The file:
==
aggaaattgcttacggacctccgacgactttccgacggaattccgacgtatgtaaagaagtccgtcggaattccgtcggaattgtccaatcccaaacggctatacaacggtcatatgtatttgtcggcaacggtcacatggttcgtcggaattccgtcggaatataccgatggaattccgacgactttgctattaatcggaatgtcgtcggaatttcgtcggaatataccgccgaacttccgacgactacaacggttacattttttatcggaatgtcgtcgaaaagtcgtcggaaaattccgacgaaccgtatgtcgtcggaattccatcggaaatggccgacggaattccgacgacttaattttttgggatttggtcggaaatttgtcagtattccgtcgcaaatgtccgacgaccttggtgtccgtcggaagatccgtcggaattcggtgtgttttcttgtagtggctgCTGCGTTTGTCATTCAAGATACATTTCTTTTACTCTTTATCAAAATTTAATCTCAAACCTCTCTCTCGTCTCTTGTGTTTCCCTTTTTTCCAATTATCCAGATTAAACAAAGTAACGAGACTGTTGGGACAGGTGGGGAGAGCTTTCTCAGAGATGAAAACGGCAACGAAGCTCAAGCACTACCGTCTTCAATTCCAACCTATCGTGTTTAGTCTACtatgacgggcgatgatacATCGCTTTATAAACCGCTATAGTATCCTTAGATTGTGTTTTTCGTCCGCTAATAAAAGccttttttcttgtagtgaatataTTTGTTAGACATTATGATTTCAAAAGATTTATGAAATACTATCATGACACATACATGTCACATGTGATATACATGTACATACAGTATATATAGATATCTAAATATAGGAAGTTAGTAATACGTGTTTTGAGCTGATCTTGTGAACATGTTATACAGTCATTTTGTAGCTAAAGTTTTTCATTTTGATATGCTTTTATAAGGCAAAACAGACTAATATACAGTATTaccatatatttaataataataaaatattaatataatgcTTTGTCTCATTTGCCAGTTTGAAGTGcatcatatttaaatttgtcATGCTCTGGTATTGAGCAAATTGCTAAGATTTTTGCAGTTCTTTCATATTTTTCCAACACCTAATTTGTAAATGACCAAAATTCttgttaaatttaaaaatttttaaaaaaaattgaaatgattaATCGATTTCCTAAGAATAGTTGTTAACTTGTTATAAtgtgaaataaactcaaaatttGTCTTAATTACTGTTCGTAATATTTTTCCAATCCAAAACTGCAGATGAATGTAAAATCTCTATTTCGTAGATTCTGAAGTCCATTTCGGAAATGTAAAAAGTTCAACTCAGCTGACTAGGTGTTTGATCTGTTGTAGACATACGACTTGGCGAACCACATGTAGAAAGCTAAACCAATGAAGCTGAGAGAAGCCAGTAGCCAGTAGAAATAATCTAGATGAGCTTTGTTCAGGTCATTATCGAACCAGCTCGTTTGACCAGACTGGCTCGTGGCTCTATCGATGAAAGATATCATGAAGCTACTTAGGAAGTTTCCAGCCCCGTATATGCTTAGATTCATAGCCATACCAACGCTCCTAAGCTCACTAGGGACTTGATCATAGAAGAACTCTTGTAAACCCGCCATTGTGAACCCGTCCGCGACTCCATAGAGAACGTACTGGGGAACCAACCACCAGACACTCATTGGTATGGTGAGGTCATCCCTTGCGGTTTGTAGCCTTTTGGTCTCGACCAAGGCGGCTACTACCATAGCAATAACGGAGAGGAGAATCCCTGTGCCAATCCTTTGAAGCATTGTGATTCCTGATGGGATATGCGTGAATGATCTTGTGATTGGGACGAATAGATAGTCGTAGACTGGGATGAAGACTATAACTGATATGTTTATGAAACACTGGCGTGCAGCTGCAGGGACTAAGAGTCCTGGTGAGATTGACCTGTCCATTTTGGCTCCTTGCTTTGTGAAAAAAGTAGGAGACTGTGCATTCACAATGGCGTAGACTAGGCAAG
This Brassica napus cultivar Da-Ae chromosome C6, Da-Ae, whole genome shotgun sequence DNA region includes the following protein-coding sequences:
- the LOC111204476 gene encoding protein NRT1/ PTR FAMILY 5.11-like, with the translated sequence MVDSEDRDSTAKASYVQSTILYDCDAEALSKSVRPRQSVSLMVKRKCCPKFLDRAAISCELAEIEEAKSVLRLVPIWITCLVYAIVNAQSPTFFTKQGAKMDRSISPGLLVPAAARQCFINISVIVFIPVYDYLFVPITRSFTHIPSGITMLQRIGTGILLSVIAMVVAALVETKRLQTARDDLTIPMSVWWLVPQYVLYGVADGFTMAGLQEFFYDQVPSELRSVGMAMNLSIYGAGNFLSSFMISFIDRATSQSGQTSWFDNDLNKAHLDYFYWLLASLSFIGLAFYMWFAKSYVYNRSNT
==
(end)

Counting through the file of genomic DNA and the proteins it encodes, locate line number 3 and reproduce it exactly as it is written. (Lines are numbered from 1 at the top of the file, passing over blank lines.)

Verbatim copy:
- the LOC111204476 gene encoding protein NRT1/ PTR FAMILY 5.11-like, with the translated sequence MVDSEDRDSTAKASYVQSTILYDCDAEALSKSVRPRQSVSLMVKRKCCPKFLDRAAISCELAEIEEAKSVLRLVPIWITCLVYAIVNAQSPTFFTKQGAKMDRSISPGLLVPAAARQCFINISVIVFIPVYDYLFVPITRSFTHIPSGITMLQRIGTGILLSVIAMVVAALVETKRLQTARDDLTIPMSVWWLVPQYVLYGVADGFTMAGLQEFFYDQVPSELRSVGMAMNLSIYGAGNFLSSFMISFIDRATSQSGQTSWFDNDLNKAHLDYFYWLLASLSFIGLAFYMWFAKSYVYNRSNT